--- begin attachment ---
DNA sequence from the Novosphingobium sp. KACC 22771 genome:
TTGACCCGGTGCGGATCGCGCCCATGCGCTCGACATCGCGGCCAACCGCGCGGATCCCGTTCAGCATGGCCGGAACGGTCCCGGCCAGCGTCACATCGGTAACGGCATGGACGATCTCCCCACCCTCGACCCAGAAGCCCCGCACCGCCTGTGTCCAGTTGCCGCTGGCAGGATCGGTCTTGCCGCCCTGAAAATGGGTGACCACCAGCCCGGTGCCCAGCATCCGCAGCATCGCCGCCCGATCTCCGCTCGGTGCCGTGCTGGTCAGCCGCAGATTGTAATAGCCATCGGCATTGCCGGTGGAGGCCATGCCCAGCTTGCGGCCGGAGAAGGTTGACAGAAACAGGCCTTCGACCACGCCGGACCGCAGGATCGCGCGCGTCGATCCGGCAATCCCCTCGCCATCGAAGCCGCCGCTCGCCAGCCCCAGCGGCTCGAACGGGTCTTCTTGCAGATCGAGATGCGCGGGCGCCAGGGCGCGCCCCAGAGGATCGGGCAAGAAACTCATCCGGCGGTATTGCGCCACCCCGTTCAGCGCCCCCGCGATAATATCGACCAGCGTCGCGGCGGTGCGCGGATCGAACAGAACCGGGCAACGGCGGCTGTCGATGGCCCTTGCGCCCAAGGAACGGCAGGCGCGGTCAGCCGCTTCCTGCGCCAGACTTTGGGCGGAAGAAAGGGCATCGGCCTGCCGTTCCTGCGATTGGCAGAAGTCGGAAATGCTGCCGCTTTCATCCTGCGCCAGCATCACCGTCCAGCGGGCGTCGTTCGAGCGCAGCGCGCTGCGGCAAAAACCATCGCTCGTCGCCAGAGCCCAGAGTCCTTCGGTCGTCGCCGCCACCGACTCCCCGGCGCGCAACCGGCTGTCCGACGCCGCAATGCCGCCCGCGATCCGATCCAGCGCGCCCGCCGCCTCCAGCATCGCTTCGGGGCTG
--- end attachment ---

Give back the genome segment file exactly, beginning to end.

DNA sequence from the Novosphingobium sp. KACC 22771 genome:
TTGACCCGGTGCGGATCGCGCCCATGCGCTCGACATCGCGGCCAACCGCGCGGATCCCGTTCAGCATGGCCGGAACGGTCCCGGCCAGCGTCACATCGGTAACGGCATGGACGATCTCCCCACCCTCGACCCAGAAGCCCCGCACCGCCTGTGTCCAGTTGCCGCTGGCAGGATCGGTCTTGCCGCCCTGAAAATGGGTGACCACCAGCCCGGTGCCCAGCATCCGCAGCATCGCCGCCCGATCTCCGCTCGGTGCCGTGCTGGTCAGCCGCAGATTGTAATAGCCATCGGCATTGCCGGTGGAGGCCATGCCCAGCTTGCGGCCGGAGAAGGTTGACAGAAACAGGCCTTCGACCACGCCGGACCGCAGGATCGCGCGCGTCGATCCGGCAATCCCCTCGCCATCGAAGCCGCCGCTCGCCAGCCCCAGCGGCTCGAACGGGTCTTCTTGCAGATCGAGATGCGCGGGCGCCAGGGCGCGCCCCAGAGGATCGGGCAAGAAACTCATCCGGCGGTATTGCGCCACCCCGTTCAGCGCCCCCGCGATAATATCGACCAGCGTCGCGGCGGTGCGCGGATCGAACAGAACCGGGCAACGGCGGCTGTCGATGGCCCTTGCGCCCAAGGAACGGCAGGCGCGGTCAGCCGCTTCCTGCGCCAGACTTTGGGCGGAAGAAAGGGCATCGGCCTGCCGTTCCTGCGATTGGCAGAAGTCGGAAATGCTGCCGCTTTCATCCTGCGCCAGCATCACCGTCCAGCGGGCGTCGTTCGAGCGCAGCGCGCTGCGGCAAAAACCATCGCTCGTCGCCAGAGCCCAGAGTCCTTCGGTCGTCGCCGCCACCGACTCCCCGGCGCGCAACCGGCTGTCCGACGCCGCAATGCCGCCCGCGATCCGATCCAGCGCGCCCGCCGCCTCCAGCATCGCTTCGGGGCTG